Best of 2021: Year In Review Plus A Forward Peak
Typically, we would generally start with the beginning and work our way to the present, but given all the New Year’s Eve show runs being canceled across the country, and some in the 518 like comedian Sebastian Maniscalco at the Times Union Center, heading into 2022 can feel a bit bleak, daunting, and right back to 2020. The Omicron variant of SARS-Cov-2 has changed the scenario, again. I would like to first point out that we don’t need to despair. While I do believe learning to roll with the changes – a great life lesson, too – is going to be the theme of 2022, the hope is there. Remember, we have the tools, unlike 2020. We have vaccinations, we know masking works (please sip your beer and return to your face), and we know that social distancing, temporary closures and postponements, quarantines, and sanitizing are successful measures for infection control. We have lateral flow testing (at-home screening tests) and we have PCR testing. My scientific heart rejoices with all these tools! Even more promising, researchers at Walter Reed Army Institute of Research announced the development of a “super” vaccine with success in pre-clinical trials. Time will tell what this means overall and specifically among one of the hardest hit industries – music, arts, events, and hospitality – but this brings me great hope for 2022 -2023.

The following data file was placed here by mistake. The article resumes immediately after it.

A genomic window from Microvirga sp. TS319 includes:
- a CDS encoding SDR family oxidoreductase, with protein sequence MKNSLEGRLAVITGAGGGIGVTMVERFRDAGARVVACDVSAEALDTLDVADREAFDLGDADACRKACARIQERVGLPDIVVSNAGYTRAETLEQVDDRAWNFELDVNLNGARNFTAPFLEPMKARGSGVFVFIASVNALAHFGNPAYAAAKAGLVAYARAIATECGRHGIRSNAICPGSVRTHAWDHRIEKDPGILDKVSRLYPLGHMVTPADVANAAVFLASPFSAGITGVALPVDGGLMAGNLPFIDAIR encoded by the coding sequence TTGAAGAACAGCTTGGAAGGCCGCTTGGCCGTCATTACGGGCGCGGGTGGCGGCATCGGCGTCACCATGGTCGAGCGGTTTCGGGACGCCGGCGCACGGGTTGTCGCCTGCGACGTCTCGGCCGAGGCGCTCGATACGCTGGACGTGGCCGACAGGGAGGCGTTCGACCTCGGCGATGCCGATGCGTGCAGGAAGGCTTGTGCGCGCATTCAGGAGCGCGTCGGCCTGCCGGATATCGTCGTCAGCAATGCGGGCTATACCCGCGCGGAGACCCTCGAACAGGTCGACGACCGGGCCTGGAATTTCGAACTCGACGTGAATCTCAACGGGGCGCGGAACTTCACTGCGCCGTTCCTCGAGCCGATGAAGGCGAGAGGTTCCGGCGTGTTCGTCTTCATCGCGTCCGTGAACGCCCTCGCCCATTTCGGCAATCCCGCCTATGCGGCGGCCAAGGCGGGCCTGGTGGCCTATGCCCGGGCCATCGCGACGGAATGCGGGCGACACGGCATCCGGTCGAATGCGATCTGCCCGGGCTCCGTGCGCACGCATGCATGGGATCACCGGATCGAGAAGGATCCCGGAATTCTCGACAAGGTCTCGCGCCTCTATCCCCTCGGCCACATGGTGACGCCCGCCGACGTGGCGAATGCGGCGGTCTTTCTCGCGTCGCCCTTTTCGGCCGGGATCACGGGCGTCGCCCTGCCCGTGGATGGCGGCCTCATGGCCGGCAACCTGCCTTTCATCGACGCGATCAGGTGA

Let’s rewind! Bringing in the New Year of 2021 certainly felt more hopeful than I believe anyone could have imagined. We were so beaten down by 2020, and the release of vaccines at the end of December, gave us relief, joy, hope, and a super energetic view of what we expected for 2021 – that we could get back to music. The vaccine rollout was relatively quick, but it still took time for music to kick into high gear. In the first half of 2021, we still saw more streams than live shows, while the summer boomed with outdoor, in-person shows, fall brought us indoors, though those shows did come with trepidation. My one wish for 2021 didn’t seem to come true. I wished that the music industry had made a collective shift to earlier show starts. I see no reason why we still cannot rethink how we do some things. I do think earlier start times may put more people at shows. I’m making this my wish for 2022 as well. I’m also going to wish that SPAC would finally open its lots and gates earlier than 4 pm (at least for the at-capacity shows).